New Opportunities for Rail Freight Systems
Integrated Logistics for Existing Infrastructure
Starting point for the top-down design was a suspension of any preconceived notions of the engineering limitations, and a focus on how the ultimate freight distribution network might look.
Traditional rail systems flourished last century when track architects had ample freedom to lay tracks to satisfy the constraints imposed by the technology of the day. There were two major constraints – minimum track radius and maximum track gradient.
At CF Technologies we have addressed both these limitations to allow rail solutions where they might have previously been excluded.
Minimum track radius is determined by several factors –
- Maximum Speed of the Rail Vehicles
- Wheelbase — Lateral and Longitudinal
- Axle Arrangement — Fixed or Independent
- Profile of Wheels and Rails
For metal-on-metal rail systems where several driving wheels may be pulling a multitude of passive bogies, the maximum track gradient is limited to about 2 percent. One of the key benefits in having all-wheel-drive is good traction. This enables vehicles to run at higher than normal gradients.
CFT has combined a set of design features to minimise these limitations.
Since the containers themselves become the vehicle, the wheelbase is approximately half the length of a 40 foot container. By having a direct-drive motor attached to each wheel, there are no fixed axles which add to the wear of both wheels and tracks.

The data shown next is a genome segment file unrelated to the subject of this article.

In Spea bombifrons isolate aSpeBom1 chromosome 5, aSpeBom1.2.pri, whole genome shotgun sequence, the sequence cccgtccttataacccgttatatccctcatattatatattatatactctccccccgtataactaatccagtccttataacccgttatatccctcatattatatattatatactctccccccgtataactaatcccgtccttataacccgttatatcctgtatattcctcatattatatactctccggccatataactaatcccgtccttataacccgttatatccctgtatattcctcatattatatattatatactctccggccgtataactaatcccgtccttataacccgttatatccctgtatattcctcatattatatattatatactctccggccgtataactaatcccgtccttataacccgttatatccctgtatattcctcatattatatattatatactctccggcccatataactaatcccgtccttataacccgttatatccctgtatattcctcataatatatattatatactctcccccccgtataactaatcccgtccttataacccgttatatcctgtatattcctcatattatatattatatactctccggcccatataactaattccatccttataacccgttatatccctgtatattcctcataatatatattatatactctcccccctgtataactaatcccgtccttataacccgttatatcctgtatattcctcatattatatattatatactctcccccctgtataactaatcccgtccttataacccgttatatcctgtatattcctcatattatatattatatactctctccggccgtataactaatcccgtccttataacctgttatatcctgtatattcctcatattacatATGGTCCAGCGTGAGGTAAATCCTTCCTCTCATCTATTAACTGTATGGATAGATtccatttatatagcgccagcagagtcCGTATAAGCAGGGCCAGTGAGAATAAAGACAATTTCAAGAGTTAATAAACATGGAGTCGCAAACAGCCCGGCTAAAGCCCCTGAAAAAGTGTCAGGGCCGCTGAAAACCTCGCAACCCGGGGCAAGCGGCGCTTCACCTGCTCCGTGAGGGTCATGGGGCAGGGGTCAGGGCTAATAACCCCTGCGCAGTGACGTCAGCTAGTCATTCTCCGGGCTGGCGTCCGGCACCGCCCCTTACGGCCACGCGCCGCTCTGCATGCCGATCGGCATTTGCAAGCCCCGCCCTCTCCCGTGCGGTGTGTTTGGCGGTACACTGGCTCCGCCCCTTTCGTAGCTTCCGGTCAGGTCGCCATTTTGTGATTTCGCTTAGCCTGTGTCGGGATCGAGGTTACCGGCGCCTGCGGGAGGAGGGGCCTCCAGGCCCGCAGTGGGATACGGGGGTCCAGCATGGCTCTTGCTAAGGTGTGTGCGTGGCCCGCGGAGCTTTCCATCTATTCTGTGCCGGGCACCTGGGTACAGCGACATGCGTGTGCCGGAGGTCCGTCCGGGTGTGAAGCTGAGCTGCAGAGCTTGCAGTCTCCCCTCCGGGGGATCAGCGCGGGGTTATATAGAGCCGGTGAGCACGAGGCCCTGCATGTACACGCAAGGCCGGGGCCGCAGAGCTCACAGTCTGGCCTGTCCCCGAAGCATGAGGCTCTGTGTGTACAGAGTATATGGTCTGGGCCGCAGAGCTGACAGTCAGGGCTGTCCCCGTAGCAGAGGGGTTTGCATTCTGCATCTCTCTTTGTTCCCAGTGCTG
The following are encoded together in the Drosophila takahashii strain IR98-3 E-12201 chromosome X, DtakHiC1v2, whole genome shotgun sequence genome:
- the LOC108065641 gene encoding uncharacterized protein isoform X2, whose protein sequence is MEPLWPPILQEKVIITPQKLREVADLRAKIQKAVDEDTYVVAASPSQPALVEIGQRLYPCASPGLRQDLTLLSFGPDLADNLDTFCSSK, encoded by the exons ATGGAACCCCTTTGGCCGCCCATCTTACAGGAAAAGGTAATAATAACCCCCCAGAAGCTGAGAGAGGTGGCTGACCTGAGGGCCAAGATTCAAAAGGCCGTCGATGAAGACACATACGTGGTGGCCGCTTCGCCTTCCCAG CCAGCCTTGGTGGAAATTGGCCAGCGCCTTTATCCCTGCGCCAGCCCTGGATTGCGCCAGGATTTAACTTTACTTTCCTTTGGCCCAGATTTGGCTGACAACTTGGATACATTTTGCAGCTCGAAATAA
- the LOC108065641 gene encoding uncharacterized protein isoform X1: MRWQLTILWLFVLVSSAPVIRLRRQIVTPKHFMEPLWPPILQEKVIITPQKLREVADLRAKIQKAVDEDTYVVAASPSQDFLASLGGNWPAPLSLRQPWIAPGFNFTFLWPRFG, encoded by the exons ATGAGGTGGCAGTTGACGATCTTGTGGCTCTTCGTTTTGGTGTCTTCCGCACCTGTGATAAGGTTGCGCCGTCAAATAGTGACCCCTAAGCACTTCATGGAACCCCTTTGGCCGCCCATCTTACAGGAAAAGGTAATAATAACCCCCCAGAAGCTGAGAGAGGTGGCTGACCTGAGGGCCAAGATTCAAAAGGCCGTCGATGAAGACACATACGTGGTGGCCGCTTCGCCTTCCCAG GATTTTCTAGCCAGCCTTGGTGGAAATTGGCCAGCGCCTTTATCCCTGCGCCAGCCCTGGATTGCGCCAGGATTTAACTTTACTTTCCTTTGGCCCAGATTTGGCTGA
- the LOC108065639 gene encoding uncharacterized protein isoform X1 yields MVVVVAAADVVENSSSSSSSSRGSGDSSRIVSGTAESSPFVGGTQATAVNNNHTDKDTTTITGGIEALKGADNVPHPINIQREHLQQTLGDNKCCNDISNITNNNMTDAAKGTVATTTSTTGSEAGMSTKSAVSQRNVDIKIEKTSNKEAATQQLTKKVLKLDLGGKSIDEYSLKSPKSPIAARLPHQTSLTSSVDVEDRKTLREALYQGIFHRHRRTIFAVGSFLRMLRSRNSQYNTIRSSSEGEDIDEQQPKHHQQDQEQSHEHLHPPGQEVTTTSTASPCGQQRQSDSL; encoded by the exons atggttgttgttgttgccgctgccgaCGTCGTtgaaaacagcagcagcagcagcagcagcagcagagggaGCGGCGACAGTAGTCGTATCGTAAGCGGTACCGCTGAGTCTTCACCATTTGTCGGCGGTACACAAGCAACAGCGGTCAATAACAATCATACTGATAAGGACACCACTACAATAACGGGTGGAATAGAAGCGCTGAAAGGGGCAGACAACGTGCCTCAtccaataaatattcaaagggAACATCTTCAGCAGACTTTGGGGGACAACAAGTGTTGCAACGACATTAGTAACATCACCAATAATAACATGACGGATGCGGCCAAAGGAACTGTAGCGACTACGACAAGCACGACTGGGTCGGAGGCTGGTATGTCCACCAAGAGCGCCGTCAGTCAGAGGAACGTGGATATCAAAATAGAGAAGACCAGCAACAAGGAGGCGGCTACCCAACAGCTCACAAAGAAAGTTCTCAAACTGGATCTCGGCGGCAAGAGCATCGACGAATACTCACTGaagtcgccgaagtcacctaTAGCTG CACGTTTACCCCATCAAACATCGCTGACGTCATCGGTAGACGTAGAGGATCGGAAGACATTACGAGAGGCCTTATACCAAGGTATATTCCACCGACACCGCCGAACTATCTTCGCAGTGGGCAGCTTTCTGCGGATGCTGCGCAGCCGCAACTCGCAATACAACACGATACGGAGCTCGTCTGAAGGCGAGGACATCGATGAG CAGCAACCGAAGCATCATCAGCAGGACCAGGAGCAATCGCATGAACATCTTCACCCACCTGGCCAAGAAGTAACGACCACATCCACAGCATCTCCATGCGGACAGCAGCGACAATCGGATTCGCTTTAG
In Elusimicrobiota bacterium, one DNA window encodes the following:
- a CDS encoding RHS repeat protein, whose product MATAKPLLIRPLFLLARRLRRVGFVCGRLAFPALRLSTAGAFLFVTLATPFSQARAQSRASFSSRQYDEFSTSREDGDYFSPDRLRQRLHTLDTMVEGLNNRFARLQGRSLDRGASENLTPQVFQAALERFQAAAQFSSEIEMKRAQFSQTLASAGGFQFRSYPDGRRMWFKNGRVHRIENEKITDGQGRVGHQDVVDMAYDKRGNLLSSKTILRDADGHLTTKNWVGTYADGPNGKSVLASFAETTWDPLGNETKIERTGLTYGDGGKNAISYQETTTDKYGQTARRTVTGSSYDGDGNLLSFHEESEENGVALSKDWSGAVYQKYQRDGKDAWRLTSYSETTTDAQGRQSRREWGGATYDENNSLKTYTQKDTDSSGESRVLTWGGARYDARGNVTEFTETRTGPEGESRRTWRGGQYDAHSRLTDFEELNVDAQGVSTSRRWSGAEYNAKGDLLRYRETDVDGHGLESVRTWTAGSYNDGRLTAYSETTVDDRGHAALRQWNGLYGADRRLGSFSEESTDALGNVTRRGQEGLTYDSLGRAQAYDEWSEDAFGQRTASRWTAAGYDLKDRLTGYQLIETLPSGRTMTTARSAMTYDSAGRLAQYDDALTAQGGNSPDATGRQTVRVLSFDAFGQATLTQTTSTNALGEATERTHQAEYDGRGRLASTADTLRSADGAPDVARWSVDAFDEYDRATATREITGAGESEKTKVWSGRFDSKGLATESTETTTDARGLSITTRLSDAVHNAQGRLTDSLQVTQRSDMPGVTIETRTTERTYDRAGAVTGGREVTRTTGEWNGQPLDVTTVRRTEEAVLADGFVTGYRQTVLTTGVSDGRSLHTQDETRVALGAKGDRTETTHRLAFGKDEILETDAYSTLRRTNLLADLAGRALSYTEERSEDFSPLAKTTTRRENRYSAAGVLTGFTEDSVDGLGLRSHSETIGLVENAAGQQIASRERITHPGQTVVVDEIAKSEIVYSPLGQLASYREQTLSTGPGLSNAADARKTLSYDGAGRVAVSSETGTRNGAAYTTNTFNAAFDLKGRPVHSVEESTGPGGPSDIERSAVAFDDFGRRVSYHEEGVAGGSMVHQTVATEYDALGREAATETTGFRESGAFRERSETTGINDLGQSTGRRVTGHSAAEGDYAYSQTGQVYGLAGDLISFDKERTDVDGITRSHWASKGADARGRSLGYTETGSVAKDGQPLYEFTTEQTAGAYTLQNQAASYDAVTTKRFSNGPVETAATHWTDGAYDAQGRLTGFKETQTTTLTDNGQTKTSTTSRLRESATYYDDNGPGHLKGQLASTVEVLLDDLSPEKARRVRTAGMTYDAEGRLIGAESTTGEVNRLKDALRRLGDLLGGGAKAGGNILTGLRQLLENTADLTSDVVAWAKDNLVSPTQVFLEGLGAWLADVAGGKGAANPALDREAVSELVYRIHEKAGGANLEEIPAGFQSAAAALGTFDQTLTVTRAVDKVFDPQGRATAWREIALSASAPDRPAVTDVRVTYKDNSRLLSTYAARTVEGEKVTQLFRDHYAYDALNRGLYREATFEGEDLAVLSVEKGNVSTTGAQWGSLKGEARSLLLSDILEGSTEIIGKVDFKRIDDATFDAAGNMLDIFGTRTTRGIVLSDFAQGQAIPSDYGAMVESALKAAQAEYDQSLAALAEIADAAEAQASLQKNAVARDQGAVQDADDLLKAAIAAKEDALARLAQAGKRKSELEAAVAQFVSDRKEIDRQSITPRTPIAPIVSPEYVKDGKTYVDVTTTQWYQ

With a vertical centre-of-gravity close to the contact plane between wheels and rails, vehicles remain relatively stable when cornering. Our system is designed for a maximum speed of 20 km/h. Combining these factors allows for a cornering radius down to 90 metres.
Double-Helix Open-Cut Shell
In the image above, the double-helix is represented as two interwoven helical pipes, not really a practical implementation. The original design specification describes a practical construction technique where the double-helix is installed within an open cylindrical shell that goes to full depth. This would allow quite a variety of construction options. In addition, there could be a few maintenance shafts for later use.
Within the shell, supports would be inserted on both sides at regular intervals. The width of the shell is approximately equal to the diameter of the pipes, 5 metres, allowing ample room to install supports into the surrounding soil or rock. The sides of the shell could be lined by stacking prefabricated blocks in place, the blocks being shaped to hold both the rails and the power-lines.
This configuration creates an opportunity to introduce some novel construction techniques. Construction might begin with a circular gantry around the perimeter of the shell. Front-end loaders could circle around below the gantry, getting ever deeper on each revolution. The gantry would then be used to hoist excavated soil to the surface.
Also required in the final installation, although not shown in the illustration, are the light, open-mesh flooring panels that would separate the various levels. This flooring is not essential for normal operation of the container-vehicles, but is extremely important for the safety of construction and maintenance workers.